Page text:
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How to Upholster a Box Answered

In my quest for weeding out my less than professional looking projects, I am in need to learning a new skill.

Does anyone have recommendations for a resource on how to upholster a box? Key points including the box material is a thin plywood which probably won't hold up to staples (thicker woods are heavier and I have a weight restriction for this project: lighter = better).

My material will be a marine vinyl (for weather protection) which does have some stretch to it - I'm also going to put a thin foam backer for that extra supple feeling.

Recommendations for obscure compound curves would be nice too.

I'm armed with a sewing machine, limited sewing skills, bandages and some scrap material. <-- that on top of the typical measuring instruments.

Discussions

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christineper8

9 years ago

We are attempting to not only redo our boat seats with vinyl, but our camper seats with limited vinyl. I am finding the internet is full of great and easy ideas. I will let you know if any apply to real life!! I t seems to me that if you follow a pattern already set out and stick with it, there should be no problem, we are going with the staple gun and some glue.

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caitlinsdad

9 years ago

Maybe take some tips from covering a guitar amplifier like here. It has a few pages on the thread but look at all of the pics, it should apply to thin wall boxes too. I guess you would use a spray contact cement to glue it on. Make sure your glues are compatible with that foam, some adhesives will eat away foam.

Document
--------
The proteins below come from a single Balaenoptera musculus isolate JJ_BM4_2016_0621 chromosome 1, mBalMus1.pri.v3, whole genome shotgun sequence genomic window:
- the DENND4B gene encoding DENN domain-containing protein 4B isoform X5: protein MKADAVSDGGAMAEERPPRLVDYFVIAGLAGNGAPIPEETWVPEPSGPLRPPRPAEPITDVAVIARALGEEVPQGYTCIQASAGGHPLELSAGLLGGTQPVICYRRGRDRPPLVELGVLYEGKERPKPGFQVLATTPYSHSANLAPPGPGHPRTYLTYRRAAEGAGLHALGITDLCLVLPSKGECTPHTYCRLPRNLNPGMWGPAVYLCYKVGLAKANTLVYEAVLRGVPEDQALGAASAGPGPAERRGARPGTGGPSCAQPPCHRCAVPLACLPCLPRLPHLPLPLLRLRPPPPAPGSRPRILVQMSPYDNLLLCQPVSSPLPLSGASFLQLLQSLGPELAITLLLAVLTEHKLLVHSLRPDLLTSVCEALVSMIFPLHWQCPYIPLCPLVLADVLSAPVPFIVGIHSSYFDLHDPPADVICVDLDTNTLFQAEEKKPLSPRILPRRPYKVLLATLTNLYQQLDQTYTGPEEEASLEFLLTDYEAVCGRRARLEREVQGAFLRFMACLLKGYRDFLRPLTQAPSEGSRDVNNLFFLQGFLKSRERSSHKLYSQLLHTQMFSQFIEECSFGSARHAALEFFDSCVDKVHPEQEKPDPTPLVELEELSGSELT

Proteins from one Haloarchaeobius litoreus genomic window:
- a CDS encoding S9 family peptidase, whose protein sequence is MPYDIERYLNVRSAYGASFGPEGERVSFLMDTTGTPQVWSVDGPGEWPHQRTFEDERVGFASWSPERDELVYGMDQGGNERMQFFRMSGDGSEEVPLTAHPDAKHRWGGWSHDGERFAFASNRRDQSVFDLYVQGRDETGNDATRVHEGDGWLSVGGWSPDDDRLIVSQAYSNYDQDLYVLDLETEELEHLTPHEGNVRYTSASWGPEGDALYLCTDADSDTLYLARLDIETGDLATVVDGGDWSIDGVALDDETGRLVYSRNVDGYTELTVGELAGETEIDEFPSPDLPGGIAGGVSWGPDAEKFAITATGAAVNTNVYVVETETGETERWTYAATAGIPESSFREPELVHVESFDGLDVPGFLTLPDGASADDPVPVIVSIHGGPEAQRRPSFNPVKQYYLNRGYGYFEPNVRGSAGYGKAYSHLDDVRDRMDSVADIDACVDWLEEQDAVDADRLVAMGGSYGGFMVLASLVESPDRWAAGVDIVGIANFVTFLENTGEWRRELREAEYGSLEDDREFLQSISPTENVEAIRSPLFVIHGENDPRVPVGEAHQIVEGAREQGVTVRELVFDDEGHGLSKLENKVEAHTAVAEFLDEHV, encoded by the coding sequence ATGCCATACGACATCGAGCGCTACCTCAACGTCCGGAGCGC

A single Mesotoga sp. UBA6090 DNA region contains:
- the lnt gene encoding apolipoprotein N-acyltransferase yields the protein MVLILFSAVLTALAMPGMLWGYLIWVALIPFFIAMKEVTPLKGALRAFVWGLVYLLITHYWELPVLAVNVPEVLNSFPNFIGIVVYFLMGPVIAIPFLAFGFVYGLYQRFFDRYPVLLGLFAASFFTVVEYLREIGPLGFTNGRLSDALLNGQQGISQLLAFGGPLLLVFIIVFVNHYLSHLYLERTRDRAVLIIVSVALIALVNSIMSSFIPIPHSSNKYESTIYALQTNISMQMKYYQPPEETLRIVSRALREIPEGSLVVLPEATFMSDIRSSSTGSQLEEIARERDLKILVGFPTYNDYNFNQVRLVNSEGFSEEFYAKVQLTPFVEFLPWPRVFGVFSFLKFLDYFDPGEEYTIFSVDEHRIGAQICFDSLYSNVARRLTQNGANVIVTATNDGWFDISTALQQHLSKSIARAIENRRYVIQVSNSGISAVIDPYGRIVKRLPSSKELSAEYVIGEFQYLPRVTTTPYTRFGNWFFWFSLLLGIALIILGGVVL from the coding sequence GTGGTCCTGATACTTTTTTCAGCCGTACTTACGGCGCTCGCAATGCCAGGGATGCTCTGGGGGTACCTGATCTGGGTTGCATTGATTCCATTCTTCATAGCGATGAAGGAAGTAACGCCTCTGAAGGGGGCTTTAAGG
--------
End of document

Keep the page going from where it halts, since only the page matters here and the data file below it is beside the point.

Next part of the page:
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NachoMahma

9 years ago

. Rubber cement and staples/brads/nails. Wrap the fabric around so you're not putting the staples/brads/nails in the edge. Ie, glue and staple on the bottom of the panel.

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trebuchet03NachoMahma

Reply 9 years ago

Will that conform to the edges/corners without wrinkling? Here I was thinking I would need to sew panels and make a fabric box first :p

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NachoMahmatrebuchet03

Reply 9 years ago

. Depends on how well your fabric stretches, how thick the foam is, how tight the corners are, &c. . One common method is to have separate pieces for the side and top. Welting/piping is commonly used where the top and side are sewn together. . There is usually some overlapping of material on the bottom of the corners, but it usually compacts after a few sittings or can be trimmed, since it's out of sight.

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NachoMahmaNachoMahma

Reply 9 years ago

. PS: Probably better ways to do it, but that's what we did when I worked in a shop where we made the interiors for semis.